We drove to the second, northern gate via the shorter and relatively convenient track to Hadidiya. The gate was closed and locked. The fires were nearby and thick smoke covered the track and the fields.

The original greenhouse area, next to the settler-colony, is neglected. Plastic sheets all around, and tall weeds cover the ground. Unlike them, we saw vast areas that are newly tended, and greenhouses whose new profiles are still shining and attest to their freshness. Since the whole point of tending these lands is to take over more and more dunams, the ones next to the colony itself, legitimized, have become superfluous and can be neglected now. Every year more land north of the settler-colony is taken over at the expense of Palestinian-tended land of course. The northern gate was locked.

In neighboring Makhoul we saw a car parked near the encampment. Apparently because all of the tracks to Al Hadidiya are blocked, the only Palestinian with a car at Hadidiya brought it to Makhoul and people walk or ride the tractor for 5 km. I’m thinking of Roukiya, 60-years old, a cardiac patient as well as diabetic, barely alive, riding the tractor to get to a doctor or visit her children, and my it’s heart rending.

Visiting the family of R. who made us flatbread in the outdoor oven and hosted us with them and the cheese she made that very day

The elder daughter, 1st grader, who had acclimatization problems at school at the beginning of the year, proudly showed us her school books. First an Arabic book with pages of good marks proving her reading and writing skills. Then she brought out an English book and surprised us with her knowledge of many useful English words. By the way, the girl’s problems had apparently resulted from the lack of kindergarten in the area. There is not a single kindergarten or school. The children have no framework in which to acquire learning habits, not even toys and games. They run around in this desolate place, among the sheep and goats, help their parents a bit, and do a lot of nothing. Their transition to school seems difficult. A few years ago volunteers of the Jordan Valley Solidarity movement built a mud structure that was supposed to serve as a kindergarten and first grade for the area’s children. Within a few months, the Israeli military occupation brutes came and demolished it.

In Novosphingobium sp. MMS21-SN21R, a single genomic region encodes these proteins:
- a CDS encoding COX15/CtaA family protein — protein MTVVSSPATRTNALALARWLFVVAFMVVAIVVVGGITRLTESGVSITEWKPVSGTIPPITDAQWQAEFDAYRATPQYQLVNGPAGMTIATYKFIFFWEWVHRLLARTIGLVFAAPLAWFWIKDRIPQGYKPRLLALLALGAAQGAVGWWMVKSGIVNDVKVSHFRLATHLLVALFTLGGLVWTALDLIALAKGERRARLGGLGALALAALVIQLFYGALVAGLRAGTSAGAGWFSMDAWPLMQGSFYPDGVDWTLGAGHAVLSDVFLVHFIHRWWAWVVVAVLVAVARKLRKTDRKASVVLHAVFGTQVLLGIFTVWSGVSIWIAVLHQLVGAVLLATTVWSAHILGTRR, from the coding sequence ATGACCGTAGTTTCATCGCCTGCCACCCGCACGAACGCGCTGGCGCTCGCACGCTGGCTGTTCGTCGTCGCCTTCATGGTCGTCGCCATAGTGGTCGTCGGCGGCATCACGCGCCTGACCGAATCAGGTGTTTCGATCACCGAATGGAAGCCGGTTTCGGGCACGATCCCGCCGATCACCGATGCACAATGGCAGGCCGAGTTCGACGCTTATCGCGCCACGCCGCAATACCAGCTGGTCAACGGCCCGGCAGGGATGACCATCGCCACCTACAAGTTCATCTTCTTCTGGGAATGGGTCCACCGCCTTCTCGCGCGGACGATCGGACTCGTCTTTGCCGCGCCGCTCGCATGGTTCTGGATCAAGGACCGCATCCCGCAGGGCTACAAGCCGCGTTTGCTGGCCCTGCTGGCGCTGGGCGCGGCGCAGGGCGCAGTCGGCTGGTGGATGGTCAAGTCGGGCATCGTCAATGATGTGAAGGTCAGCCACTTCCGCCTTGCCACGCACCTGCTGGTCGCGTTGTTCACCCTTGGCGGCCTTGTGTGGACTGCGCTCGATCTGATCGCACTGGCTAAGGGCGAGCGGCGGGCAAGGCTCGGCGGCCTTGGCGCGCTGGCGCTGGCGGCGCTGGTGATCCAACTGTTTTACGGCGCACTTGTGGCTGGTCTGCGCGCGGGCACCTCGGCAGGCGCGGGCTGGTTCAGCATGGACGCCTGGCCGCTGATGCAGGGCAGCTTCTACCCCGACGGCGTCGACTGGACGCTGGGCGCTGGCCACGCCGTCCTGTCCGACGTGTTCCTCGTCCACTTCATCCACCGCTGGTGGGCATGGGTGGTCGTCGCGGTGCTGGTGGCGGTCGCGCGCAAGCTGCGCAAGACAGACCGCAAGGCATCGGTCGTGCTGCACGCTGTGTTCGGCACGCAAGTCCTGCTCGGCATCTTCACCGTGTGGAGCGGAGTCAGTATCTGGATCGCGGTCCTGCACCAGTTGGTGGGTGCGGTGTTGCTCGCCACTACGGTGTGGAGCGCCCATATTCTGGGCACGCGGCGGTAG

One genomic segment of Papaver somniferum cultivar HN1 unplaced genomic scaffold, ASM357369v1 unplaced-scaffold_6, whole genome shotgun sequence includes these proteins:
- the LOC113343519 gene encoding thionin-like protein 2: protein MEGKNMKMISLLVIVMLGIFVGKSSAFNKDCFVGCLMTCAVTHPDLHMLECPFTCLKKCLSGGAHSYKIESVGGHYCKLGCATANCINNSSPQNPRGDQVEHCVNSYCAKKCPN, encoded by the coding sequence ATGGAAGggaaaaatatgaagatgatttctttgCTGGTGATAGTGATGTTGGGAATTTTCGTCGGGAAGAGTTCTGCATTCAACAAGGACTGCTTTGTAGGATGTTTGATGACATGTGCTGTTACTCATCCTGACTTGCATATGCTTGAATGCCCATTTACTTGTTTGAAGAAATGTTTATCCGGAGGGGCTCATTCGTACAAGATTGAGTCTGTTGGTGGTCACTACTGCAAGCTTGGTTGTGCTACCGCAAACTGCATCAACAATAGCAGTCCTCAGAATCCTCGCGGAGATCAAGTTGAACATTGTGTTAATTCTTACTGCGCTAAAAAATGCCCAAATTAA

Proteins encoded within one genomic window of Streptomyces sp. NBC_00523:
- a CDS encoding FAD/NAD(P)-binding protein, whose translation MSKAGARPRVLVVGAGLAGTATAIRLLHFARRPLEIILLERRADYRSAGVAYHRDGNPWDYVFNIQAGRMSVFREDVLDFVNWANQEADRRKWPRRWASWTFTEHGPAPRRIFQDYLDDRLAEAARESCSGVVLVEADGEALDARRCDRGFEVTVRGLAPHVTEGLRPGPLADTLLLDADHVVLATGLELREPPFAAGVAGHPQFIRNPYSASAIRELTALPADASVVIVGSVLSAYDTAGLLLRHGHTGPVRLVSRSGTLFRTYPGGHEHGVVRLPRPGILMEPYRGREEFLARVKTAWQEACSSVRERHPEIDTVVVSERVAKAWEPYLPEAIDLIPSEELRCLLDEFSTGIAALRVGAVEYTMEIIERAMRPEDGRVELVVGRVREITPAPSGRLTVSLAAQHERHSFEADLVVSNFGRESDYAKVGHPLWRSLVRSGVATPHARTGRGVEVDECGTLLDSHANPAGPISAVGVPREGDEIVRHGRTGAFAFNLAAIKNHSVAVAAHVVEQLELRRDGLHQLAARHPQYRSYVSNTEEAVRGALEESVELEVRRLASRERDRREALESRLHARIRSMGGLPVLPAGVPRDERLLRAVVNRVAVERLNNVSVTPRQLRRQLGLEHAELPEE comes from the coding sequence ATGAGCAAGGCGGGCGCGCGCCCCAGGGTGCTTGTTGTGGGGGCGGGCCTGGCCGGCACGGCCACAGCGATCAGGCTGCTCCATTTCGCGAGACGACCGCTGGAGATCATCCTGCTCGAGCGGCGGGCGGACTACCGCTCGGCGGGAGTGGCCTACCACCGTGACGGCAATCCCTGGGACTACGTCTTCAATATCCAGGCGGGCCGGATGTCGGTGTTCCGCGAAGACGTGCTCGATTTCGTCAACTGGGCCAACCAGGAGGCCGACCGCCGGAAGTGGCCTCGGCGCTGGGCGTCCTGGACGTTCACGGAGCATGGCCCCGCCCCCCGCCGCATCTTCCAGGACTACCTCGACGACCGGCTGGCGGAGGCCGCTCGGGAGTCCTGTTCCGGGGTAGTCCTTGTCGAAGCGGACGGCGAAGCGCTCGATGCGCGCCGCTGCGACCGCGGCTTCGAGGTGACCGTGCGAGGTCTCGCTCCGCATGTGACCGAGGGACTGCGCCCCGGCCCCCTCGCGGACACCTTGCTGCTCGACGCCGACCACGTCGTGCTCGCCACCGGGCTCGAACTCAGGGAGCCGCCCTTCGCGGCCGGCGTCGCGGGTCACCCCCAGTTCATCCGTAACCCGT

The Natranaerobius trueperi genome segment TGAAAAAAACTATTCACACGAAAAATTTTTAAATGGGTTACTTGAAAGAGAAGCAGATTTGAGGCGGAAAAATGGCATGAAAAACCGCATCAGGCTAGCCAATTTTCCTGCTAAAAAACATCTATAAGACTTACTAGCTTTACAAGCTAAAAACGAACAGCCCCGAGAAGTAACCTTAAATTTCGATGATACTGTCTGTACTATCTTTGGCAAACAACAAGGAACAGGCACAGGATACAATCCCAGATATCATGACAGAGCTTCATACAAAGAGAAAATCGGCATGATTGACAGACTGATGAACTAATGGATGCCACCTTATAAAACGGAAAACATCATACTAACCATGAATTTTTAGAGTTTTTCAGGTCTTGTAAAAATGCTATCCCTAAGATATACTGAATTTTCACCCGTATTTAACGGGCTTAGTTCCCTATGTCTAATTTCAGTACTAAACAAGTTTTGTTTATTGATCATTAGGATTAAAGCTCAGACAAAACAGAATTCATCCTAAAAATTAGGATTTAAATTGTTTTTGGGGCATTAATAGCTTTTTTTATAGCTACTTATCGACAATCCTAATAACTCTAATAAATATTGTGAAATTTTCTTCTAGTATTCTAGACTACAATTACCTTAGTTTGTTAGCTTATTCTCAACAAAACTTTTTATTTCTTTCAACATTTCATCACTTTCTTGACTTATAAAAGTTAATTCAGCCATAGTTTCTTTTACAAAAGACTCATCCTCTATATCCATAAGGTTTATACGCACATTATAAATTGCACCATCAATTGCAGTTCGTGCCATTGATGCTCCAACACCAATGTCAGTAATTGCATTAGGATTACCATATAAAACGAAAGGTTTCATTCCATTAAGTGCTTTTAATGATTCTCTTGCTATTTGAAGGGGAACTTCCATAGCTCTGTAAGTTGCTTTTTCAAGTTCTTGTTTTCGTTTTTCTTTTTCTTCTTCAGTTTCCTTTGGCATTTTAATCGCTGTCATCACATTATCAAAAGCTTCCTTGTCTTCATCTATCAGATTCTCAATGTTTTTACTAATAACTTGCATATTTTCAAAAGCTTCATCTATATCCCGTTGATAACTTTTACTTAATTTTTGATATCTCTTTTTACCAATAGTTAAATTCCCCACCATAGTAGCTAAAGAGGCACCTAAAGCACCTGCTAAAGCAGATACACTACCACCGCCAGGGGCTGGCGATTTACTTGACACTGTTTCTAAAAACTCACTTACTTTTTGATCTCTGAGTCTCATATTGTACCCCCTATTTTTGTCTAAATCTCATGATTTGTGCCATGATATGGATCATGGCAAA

16:00 – driving back through the Hamra Checkpoint we saw the checkpoint manned, and more than 10 cars waiting for the soldier there to signal them to pass. Within minutes the line of waiting cars grew longer. About 15 minutes after we got there the checkpoint was opened for free passage without inspection. Lately soldiers have been operating the checkpoint more than in the past, especially during “rush hour”. A Palestinian is on his way home from a day’s work in the Palestinian Jordan Valley, exhausted, or wishes to make it to a dentist’s appointment – and never knows how long he will be stuck at the checkpoint. The inspection (and the delay, consequently) was intended mostly for those traveling in the direction of Nablus, inside the West Bank. So we ask – what on earth is the “security” reasoning for inspecting Palestinians entering a Palestinian area??